If you would like some help figuring out what’s causing your procrastination, email me. We’ll set up a call to talk about what’s going on with you and see if I can help.
“Elizabeth” had a big block. Lately she had been unintentionally sabotaging her relationships with her big clients She was worried that it was jeopardizing her business, and she was right. She needed to get rid of her block. But her block wasn’t quite what she thought it was.
Elizabeth works hard at everything she does. When her clients say they need something, she always takes on the project immediately no matter how unreasonable the time frame. Then she knocks herself and her staff out getting it done. She has taken that old adage to “underpromise and overdeliver” and thrown away the “underpromise” part. She promises her clients everything they want in record time, struggles to make it happen, and then finds that they don’t appreciate how hard she works. Of course, she rarely tells them how difficult it will be to meet their deadlines, so how could they?
She also overdoes things at home. Despite having a successful business making more than enough money, she does all the cleaning and cooking at home. She manages her seventh grade son’s schedule, personally making sure he gets to all his after school activities, attends his games, and hosts his friends at home at least once a week. And when he started struggling in math, she researched geometry books, got the one with the most recommendations, and tutored him herself. When her husband complained about their outdated kitchen, she hired the general contractor then made all the decisions and dealt with the inevitable problems on her own.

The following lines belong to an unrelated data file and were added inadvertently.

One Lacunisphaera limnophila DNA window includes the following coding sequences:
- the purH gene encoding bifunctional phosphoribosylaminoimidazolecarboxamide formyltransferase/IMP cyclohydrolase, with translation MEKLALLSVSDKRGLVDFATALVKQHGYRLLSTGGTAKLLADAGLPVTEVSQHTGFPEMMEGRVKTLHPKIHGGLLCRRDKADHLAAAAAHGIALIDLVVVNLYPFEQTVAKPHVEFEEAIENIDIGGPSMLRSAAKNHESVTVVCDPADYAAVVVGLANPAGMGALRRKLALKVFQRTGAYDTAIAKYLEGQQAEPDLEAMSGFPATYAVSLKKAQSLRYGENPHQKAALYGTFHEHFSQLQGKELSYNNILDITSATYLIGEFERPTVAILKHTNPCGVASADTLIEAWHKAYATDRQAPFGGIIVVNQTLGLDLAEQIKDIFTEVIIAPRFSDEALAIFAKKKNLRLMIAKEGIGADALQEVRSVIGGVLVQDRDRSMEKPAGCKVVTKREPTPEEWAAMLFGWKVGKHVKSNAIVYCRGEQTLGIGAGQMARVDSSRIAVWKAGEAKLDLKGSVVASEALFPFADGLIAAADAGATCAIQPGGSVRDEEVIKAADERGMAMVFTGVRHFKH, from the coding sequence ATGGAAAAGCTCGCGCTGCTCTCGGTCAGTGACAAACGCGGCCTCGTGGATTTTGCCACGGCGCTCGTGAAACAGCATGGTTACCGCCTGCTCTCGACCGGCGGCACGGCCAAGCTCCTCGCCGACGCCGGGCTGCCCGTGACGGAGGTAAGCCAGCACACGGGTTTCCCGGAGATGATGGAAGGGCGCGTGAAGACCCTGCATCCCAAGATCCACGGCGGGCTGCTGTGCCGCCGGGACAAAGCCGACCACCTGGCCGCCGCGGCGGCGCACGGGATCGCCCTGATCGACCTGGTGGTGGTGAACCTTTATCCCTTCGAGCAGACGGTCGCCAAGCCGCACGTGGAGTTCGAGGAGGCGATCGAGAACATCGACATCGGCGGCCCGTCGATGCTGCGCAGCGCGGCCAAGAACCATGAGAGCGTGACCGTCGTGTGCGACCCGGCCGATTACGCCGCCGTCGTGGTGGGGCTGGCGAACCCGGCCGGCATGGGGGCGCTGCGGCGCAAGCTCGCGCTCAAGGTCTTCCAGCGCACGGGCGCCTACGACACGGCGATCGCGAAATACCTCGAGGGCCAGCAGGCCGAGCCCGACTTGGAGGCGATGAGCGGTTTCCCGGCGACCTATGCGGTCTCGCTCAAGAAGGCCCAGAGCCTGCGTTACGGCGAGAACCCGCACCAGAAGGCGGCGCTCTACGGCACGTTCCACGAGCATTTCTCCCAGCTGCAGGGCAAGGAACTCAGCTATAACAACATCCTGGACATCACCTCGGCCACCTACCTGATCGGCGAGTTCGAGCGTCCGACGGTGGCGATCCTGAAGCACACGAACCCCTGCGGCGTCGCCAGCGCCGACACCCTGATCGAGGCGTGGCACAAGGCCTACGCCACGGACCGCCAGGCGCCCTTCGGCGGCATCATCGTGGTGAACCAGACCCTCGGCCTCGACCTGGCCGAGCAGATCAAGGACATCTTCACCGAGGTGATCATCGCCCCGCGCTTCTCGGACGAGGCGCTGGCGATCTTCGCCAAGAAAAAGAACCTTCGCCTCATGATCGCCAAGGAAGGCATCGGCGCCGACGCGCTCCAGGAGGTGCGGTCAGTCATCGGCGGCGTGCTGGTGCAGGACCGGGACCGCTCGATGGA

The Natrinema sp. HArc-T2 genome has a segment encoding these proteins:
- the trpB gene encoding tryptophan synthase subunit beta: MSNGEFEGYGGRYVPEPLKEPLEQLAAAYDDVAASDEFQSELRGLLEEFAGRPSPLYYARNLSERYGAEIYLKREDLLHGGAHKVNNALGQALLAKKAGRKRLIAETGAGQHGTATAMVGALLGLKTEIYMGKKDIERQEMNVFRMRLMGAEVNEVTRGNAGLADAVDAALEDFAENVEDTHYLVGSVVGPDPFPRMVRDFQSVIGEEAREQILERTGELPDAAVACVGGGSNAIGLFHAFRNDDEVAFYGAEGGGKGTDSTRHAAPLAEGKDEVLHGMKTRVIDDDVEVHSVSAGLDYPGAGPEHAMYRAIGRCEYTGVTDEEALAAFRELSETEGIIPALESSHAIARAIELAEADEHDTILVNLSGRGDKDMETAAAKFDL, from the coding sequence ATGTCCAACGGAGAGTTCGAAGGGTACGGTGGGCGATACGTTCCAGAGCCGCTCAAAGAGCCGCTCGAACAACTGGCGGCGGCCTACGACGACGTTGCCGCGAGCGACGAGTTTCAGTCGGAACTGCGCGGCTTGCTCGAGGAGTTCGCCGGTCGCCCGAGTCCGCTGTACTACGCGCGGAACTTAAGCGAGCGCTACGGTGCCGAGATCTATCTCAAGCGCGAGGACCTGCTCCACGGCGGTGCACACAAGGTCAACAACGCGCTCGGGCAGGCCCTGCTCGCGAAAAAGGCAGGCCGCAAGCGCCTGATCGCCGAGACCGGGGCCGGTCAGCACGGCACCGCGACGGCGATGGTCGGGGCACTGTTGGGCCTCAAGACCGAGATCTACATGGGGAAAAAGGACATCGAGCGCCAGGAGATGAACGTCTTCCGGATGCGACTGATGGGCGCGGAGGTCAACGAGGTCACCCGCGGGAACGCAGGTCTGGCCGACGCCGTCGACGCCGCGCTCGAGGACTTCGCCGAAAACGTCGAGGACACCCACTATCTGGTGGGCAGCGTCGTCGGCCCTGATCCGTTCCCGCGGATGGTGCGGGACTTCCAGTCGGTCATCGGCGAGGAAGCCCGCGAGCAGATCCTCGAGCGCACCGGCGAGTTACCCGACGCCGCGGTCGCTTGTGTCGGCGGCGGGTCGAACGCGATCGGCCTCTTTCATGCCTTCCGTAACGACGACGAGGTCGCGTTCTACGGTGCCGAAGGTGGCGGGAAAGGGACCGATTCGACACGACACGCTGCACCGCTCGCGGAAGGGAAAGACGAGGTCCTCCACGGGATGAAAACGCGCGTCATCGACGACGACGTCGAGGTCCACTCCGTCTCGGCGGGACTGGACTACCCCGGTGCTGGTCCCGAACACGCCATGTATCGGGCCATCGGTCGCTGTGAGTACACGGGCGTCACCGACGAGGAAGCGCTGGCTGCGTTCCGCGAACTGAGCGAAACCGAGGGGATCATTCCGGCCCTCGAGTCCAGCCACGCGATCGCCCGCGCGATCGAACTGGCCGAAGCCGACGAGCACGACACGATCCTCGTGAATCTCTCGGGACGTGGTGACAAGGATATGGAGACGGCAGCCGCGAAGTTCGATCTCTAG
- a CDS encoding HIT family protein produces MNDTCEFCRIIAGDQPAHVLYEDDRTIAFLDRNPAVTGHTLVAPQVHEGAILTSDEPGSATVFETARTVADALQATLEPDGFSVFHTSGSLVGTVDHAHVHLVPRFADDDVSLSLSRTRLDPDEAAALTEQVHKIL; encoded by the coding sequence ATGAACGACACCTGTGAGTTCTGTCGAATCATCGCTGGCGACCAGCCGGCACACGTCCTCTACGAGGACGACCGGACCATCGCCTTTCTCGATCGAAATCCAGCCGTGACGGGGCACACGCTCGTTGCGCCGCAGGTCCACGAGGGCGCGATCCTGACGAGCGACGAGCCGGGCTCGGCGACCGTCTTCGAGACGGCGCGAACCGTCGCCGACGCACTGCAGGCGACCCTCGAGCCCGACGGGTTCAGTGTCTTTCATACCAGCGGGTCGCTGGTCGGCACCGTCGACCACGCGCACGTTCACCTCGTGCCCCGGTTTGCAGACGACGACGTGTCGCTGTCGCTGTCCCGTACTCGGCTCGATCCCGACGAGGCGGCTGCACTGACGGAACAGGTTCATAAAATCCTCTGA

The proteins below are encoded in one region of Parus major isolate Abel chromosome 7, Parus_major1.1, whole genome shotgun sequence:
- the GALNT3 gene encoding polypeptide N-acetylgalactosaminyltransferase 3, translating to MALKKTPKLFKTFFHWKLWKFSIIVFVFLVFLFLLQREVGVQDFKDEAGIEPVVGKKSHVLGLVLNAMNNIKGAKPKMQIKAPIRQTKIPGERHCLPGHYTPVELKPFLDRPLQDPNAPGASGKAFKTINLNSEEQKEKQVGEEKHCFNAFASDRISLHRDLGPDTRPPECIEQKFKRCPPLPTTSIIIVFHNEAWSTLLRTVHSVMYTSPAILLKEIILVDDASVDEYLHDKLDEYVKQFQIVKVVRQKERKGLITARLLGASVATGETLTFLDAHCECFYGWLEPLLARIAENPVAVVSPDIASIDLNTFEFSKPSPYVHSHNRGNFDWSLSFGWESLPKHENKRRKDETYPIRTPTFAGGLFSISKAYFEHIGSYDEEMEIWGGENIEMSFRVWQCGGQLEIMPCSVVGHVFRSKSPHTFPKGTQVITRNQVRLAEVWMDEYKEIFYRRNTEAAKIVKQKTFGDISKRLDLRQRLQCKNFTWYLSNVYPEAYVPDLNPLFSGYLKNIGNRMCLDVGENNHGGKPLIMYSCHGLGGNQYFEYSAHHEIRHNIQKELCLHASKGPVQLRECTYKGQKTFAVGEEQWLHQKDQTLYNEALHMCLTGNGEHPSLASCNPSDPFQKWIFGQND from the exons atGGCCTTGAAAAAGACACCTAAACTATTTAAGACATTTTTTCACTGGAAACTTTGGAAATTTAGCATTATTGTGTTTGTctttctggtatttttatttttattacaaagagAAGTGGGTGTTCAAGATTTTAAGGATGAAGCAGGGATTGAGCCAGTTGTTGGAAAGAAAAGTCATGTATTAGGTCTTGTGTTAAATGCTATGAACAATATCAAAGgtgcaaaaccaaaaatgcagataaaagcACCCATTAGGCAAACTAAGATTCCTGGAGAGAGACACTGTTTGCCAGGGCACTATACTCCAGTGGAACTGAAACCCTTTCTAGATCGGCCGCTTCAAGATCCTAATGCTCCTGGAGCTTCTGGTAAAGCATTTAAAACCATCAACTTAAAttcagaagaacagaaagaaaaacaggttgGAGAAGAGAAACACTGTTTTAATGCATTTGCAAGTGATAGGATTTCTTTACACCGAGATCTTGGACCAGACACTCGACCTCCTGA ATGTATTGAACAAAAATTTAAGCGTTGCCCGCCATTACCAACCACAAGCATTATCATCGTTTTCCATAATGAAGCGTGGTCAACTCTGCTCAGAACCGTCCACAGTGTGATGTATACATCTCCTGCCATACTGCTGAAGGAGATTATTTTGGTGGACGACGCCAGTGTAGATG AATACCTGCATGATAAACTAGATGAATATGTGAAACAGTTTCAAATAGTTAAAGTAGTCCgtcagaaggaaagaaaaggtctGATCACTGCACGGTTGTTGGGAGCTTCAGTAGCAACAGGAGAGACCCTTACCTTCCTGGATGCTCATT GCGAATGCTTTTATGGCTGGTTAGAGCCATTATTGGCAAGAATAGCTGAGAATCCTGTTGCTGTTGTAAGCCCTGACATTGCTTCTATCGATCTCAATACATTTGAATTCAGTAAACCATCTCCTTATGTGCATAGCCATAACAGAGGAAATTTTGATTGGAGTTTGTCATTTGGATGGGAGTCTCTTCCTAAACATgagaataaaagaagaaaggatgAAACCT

I’ve been realizing lately how many of my clients have been struggling with sleep issues due to all their stress. I know how hard it is not just to get the work done but to even think when you haven’t slept well the night before from personal experience, so it’s something that I work on with my clients. A lot. And now I’ve made a decision.
I’m going to create some sort of product that uses all the tricks and techniques I use with my clients to lower their stresses so they can sleep. It’s an idea I’ve been kicking around for awhile. And since I’m constantly advising clients to share their goals with someone else to really get motivated to make them happen, I’m sharing this goal here.
There, now I’m motivated.
I’ve got a lot of details to work out, but it’s important so I’m going to make this happen. It’ll take some time to come up with my . . . book? Video training? Webinar? Well, I have a few things to decide, and a bit of work to make it happen. I’ll let you know as I get closer to having . . . something to share about this new project.